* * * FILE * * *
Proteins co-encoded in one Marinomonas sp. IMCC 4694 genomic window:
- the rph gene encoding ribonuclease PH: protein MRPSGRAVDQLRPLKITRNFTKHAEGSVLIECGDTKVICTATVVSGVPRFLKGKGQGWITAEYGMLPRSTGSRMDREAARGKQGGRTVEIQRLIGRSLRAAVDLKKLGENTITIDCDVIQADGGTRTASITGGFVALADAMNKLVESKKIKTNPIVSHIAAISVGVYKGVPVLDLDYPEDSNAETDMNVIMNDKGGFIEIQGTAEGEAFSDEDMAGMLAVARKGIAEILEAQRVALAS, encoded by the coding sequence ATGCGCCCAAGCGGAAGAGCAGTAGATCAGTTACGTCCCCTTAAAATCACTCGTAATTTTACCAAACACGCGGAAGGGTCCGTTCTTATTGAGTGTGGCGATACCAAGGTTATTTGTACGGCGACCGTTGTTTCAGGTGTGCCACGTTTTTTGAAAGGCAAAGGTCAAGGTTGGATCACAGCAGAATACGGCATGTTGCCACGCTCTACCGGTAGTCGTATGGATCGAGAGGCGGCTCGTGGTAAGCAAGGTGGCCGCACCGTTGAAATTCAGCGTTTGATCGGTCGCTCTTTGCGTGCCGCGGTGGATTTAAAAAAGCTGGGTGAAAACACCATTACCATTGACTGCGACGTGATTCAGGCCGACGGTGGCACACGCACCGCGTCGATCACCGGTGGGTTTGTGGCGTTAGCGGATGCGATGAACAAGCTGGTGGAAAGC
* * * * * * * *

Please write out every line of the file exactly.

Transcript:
Proteins co-encoded in one Marinomonas sp. IMCC 4694 genomic window:
- the rph gene encoding ribonuclease PH: protein MRPSGRAVDQLRPLKITRNFTKHAEGSVLIECGDTKVICTATVVSGVPRFLKGKGQGWITAEYGMLPRSTGSRMDREAARGKQGGRTVEIQRLIGRSLRAAVDLKKLGENTITIDCDVIQADGGTRTASITGGFVALADAMNKLVESKKIKTNPIVSHIAAISVGVYKGVPVLDLDYPEDSNAETDMNVIMNDKGGFIEIQGTAEGEAFSDEDMAGMLAVARKGIAEILEAQRVALAS, encoded by the coding sequence ATGCGCCCAAGCGGAAGAGCAGTAGATCAGTTACGTCCCCTTAAAATCACTCGTAATTTTACCAAACACGCGGAAGGGTCCGTTCTTATTGAGTGTGGCGATACCAAGGTTATTTGTACGGCGACCGTTGTTTCAGGTGTGCCACGTTTTTTGAAAGGCAAAGGTCAAGGTTGGATCACAGCAGAATACGGCATGTTGCCACGCTCTACCGGTAGTCGTATGGATCGAGAGGCGGCTCGTGGTAAGCAAGGTGGCCGCACCGTTGAAATTCAGCGTTTGATCGGTCGCTCTTTGCGTGCCGCGGTGGATTTAAAAAAGCTGGGTGAAAACACCATTACCATTGACTGCGACGTGATTCAGGCCGACGGTGGCACACGCACCGCGTCGATCACCGGTGGGTTTGTGGCGTTAGCGGATGCGATGAACAAGCTGGTGGAAAGC